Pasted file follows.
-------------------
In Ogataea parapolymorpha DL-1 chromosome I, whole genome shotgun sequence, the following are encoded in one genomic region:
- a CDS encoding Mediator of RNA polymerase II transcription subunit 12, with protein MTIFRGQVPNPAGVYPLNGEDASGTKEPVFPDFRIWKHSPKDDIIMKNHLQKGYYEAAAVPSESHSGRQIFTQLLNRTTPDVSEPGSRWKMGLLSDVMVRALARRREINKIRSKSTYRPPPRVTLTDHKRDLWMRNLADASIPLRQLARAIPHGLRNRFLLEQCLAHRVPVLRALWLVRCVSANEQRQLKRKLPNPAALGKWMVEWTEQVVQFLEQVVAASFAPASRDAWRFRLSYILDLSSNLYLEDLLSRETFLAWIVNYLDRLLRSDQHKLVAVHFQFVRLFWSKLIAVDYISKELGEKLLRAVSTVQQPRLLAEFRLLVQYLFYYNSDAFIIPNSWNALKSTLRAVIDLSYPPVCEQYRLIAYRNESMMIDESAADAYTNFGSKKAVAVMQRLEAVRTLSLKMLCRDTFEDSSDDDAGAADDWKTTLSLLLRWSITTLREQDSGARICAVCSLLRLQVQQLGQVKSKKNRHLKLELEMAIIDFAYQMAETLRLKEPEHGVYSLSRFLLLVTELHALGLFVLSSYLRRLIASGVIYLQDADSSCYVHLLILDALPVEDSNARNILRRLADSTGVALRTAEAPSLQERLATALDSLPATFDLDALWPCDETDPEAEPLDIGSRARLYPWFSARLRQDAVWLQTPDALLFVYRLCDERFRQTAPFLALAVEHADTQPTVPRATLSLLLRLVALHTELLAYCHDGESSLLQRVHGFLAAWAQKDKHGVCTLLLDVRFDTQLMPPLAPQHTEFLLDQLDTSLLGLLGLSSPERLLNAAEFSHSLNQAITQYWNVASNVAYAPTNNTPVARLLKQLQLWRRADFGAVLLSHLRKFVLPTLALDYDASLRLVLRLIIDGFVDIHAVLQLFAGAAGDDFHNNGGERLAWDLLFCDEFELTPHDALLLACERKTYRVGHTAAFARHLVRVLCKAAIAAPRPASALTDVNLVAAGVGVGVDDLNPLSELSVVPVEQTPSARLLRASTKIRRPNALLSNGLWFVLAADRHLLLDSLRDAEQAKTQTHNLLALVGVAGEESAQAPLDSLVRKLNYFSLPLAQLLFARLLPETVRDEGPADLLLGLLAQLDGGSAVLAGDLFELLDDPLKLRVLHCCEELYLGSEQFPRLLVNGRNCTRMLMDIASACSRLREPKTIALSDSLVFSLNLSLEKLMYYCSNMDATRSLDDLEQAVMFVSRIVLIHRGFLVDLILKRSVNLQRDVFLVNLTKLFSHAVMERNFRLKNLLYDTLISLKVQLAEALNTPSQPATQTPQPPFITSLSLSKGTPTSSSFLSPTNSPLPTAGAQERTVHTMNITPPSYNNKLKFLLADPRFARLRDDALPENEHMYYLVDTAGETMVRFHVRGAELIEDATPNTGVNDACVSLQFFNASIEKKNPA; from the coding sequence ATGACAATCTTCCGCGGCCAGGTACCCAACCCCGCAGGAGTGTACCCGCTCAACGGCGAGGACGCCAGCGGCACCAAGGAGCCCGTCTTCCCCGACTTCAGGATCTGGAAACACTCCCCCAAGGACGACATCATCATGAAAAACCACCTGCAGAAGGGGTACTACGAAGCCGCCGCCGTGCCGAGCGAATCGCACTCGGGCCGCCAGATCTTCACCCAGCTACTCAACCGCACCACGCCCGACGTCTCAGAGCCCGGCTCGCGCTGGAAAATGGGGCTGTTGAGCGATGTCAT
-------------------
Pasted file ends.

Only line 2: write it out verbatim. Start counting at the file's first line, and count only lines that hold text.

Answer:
- a CDS encoding Mediator of RNA polymerase II transcription subunit 12, with protein MTIFRGQVPNPAGVYPLNGEDASGTKEPVFPDFRIWKHSPKDDIIMKNHLQKGYYEAAAVPSESHSGRQIFTQLLNRTTPDVSEPGSRWKMGLLSDVMVRALARRREINKIRSKSTYRPPPRVTLTDHKRDLWMRNLADASIPLRQLARAIPHGLRNRFLLEQCLAHRVPVLRALWLVRCVSANEQRQLKRKLPNPAALGKWMVEWTEQVVQFLEQVVAASFAPASRDAWRFRLSYILDLSSNLYLEDLLSRETFLAWIVNYLDRLLRSDQHKLVAVHFQFVRLFWSKLIAVDYISKELGEKLLRAVSTVQQPRLLAEFRLLVQYLFYYNSDAFIIPNSWNALKSTLRAVIDLSYPPVCEQYRLIAYRNESMMIDESAADAYTNFGSKKAVAVMQRLEAVRTLSLKMLCRDTFEDSSDDDAGAADDWKTTLSLLLRWSITTLREQDSGARICAVCSLLRLQVQQLGQVKSKKNRHLKLELEMAIIDFAYQMAETLRLKEPEHGVYSLSRFLLLVTELHALGLFVLSSYLRRLIASGVIYLQDADSSCYVHLLILDALPVEDSNARNILRRLADSTGVALRTAEAPSLQERLATALDSLPATFDLDALWPCDETDPEAEPLDIGSRARLYPWFSARLRQDAVWLQTPDALLFVYRLCDERFRQTAPFLALAVEHADTQPTVPRATLSLLLRLVALHTELLAYCHDGESSLLQRVHGFLAAWAQKDKHGVCTLLLDVRFDTQLMPPLAPQHTEFLLDQLDTSLLGLLGLSSPERLLNAAEFSHSLNQAITQYWNVASNVAYAPTNNTPVARLLKQLQLWRRADFGAVLLSHLRKFVLPTLALDYDASLRLVLRLIIDGFVDIHAVLQLFAGAAGDDFHNNGGERLAWDLLFCDEFELTPHDALLLACERKTYRVGHTAAFARHLVRVLCKAAIAAPRPASALTDVNLVAAGVGVGVDDLNPLSELSVVPVEQTPSARLLRASTKIRRPNALLSNGLWFVLAADRHLLLDSLRDAEQAKTQTHNLLALVGVAGEESAQAPLDSLVRKLNYFSLPLAQLLFARLLPETVRDEGPADLLLGLLAQLDGGSAVLAGDLFELLDDPLKLRVLHCCEELYLGSEQFPRLLVNGRNCTRMLMDIASACSRLREPKTIALSDSLVFSLNLSLEKLMYYCSNMDATRSLDDLEQAVMFVSRIVLIHRGFLVDLILKRSVNLQRDVFLVNLTKLFSHAVMERNFRLKNLLYDTLISLKVQLAEALNTPSQPATQTPQPPFITSLSLSKGTPTSSSFLSPTNSPLPTAGAQERTVHTMNITPPSYNNKLKFLLADPRFARLRDDALPENEHMYYLVDTAGETMVRFHVRGAELIEDATPNTGVNDACVSLQFFNASIEKKNPA; from the coding sequence ATGACAATCTTCCGCGGCCAGGTACCCAACCCCGCAGGAGTGTACCCGCTCAACGGCGAGGACGCCAGCGGCACCAAGGAGCCCGTCTTCCCCGACTTCAGGATCTGGAAACACTCCCCCAAGGACGACATCATCATGAAAAACCACCTGCAGAAGGGGTACTACGAAGCCGCCGCCGTGCCGAGCGAATCGCACTCGGGCCGCCAGATCTTCACCCAGCTACTCAACCGCACCACGCCCGACGTCTCAGAGCCCGGCTCGCGCTGGAAAATGGGGCTGTTGAGCGATGTCAT